Mother's Best by Lisa Schroeder with Danielle Centoni;TauntonPress(2009)Photographsby Ellen Silverman
|1 pound carrots, peeled and thinly sliced (about 4 medium carrots), for the cake||3 large eggs, for the cake|
|3 cups walnuts (divided), for the cake||2 teaspoons pure vanilla extract, for the cake|
|2 cups all-purpose flour, for the cake, plus more for flouring the pans||1 cup packed sweetened shredded coconut, for the cake|
|2 teaspoons baking soda, for the cake||1 (20-ounce) can crushed pineapple, drained (about 1 cup pineapple), for the cake|
|2 teaspoons ground cinnamon, for the cake||6 tablespoons (3/4 stick) unsalted butter, at room temperature, for the cream cheese frosting|
|1/4 teaspoon ground nutmeg, for the cake||1 pound (two 8-ounce packages) cream cheese, at room temperature, for the frosting|
|1 teaspoon kosher salt, for the cake||3 1/2 cups confectioners' sugar, for the cream cheese frosting|
|1 cup vegetable oil, for the cake||1 teaspoon pure vanilla extract, for the cream cheese frosting|
|2 cups granulated sugar, for the cake|
To make the cake: Fill a saucepan with a couple inches of water. Set over high heat and bring to a boil. Place the sliced carrots in a steamer basket and set over the saucepan. Cover and steam the carrots until very tender when pierced with a fork, about 20 minutes. (You can also bring a pot of water to a boil, add the carrots, cover, and cook until tender.) Place the carrots in the bowl of a food processor fitted with a metal blade and purée until smooth. You should have 11⁄3 cups puréed carrots. Alternatively, you can purée with an immersion blender or with a food mill. (Don’t use a blender or you’ll need to add liquid.)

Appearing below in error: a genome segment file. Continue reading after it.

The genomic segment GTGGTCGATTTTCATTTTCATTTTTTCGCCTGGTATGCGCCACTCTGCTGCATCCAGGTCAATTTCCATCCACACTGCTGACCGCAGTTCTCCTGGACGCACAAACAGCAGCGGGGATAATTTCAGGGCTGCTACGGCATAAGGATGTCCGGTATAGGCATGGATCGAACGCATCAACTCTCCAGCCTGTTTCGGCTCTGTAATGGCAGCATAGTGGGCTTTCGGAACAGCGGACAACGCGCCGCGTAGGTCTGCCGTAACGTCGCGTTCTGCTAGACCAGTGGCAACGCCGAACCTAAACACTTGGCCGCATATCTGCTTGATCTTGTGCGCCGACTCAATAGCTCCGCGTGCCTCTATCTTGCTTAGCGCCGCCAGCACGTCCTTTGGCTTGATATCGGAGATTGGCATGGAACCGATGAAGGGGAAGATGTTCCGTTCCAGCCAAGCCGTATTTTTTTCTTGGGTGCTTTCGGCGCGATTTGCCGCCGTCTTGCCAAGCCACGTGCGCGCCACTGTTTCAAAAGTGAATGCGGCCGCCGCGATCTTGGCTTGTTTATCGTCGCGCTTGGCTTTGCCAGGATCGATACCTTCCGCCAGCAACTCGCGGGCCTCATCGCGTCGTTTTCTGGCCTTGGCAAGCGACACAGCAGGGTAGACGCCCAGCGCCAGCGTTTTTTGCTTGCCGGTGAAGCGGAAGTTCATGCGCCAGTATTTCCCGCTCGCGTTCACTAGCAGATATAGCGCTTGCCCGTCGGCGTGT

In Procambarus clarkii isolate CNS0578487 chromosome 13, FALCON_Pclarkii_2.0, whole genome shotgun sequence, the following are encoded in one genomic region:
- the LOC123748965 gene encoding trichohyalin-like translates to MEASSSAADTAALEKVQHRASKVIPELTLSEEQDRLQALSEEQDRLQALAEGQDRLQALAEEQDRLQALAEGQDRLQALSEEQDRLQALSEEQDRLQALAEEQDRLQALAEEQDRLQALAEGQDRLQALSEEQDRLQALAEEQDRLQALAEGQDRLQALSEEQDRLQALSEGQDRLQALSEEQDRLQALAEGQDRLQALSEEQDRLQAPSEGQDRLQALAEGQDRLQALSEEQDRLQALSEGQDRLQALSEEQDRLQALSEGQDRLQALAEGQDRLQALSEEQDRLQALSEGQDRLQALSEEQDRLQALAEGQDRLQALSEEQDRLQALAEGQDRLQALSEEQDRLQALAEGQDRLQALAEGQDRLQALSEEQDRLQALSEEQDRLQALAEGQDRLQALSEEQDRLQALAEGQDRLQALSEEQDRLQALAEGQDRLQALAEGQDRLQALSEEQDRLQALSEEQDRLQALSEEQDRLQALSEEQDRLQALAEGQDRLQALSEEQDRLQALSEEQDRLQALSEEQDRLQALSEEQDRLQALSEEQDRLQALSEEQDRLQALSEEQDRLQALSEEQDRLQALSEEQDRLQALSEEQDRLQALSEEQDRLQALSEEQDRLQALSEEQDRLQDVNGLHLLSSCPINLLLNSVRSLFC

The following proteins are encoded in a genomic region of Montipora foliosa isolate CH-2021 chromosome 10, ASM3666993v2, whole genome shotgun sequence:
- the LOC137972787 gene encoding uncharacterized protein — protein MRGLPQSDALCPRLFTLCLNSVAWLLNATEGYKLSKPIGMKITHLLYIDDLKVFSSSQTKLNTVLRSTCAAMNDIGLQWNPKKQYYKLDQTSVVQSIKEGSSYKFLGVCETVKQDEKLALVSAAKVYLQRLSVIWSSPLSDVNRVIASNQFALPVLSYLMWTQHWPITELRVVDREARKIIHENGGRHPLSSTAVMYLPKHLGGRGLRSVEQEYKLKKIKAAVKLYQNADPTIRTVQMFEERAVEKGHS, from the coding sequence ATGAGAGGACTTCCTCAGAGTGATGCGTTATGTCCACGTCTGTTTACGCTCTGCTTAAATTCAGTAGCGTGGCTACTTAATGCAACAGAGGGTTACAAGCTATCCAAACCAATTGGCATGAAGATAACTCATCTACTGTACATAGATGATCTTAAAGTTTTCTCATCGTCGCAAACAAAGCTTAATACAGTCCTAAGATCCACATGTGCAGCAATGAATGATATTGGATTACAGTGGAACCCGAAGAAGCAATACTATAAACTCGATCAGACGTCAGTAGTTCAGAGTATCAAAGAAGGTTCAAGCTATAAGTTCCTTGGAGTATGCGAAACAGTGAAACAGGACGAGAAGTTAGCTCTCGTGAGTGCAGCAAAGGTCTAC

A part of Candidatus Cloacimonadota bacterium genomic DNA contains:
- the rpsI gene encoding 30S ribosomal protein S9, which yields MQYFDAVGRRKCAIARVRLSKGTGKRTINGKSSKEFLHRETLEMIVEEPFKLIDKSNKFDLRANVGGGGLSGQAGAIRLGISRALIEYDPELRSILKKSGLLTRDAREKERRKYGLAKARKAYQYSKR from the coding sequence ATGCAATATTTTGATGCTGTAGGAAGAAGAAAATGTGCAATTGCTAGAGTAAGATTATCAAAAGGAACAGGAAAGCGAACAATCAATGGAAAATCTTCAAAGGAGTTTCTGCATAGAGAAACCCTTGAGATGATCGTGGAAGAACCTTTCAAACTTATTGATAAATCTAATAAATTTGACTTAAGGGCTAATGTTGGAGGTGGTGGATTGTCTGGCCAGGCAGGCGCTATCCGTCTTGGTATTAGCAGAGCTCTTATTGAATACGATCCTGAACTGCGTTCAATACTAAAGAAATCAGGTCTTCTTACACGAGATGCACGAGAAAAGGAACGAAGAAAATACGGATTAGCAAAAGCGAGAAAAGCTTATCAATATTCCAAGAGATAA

Heat the oven to 350°F and place a rack in the center. Spread the walnuts on a baking sheet and toast until lightly browned, 8 to 10 minutes. Chop the walnuts and set aside.
Meanwhile, grease the bottom and sides of a 13x9x2-inch baking dish or two 9-inch cake pans with butter, oil, or nonstick cooking spray. Line the bottom(s) with parchment paper and grease the paper (Love Note 2, page 351, Devil’s Food Cake). Sprinkle in a little flour and turn the pans to evenly coat the greased areas. Turn the pans over and tap them against the bottom of the sink to remove the excess (Love Note 1).
Sift the flour, baking soda, cinnamon, nutmeg, and salt into a medium bowl.
Place the oil and sugar in the bowl of an electric mixer fitted with the paddle attachment. Beat at medium speed until combined. Add the eggs one at a time and beat at medium speed until well incorporated before adding the next. Add the vanilla and carrots and beat for 1 minute more. Reduce the speed to low and add the sifted dry ingredients, mixing just until combined. Stir in the coconut, 1 cup of the walnuts, and the drained pineapple.
Pour the batter into the prepared pan(s) and bake in the center of the oven for 35 to 40 minutes, or until a toothpick inserted in the center comes out clean (crumbs can cling to it, but no streaks of batter) and the cake is pulling away from the sides of the pan(s). Remove the pan(s) from the oven and place on a wire rack to cool. After 15 minutes, place a cooling rack(s) over the pan(s) and invert (so the cake falls out of the pan and onto the rack). Peel off the parchment and continue to cool the cake for at least 1 hour before frosting.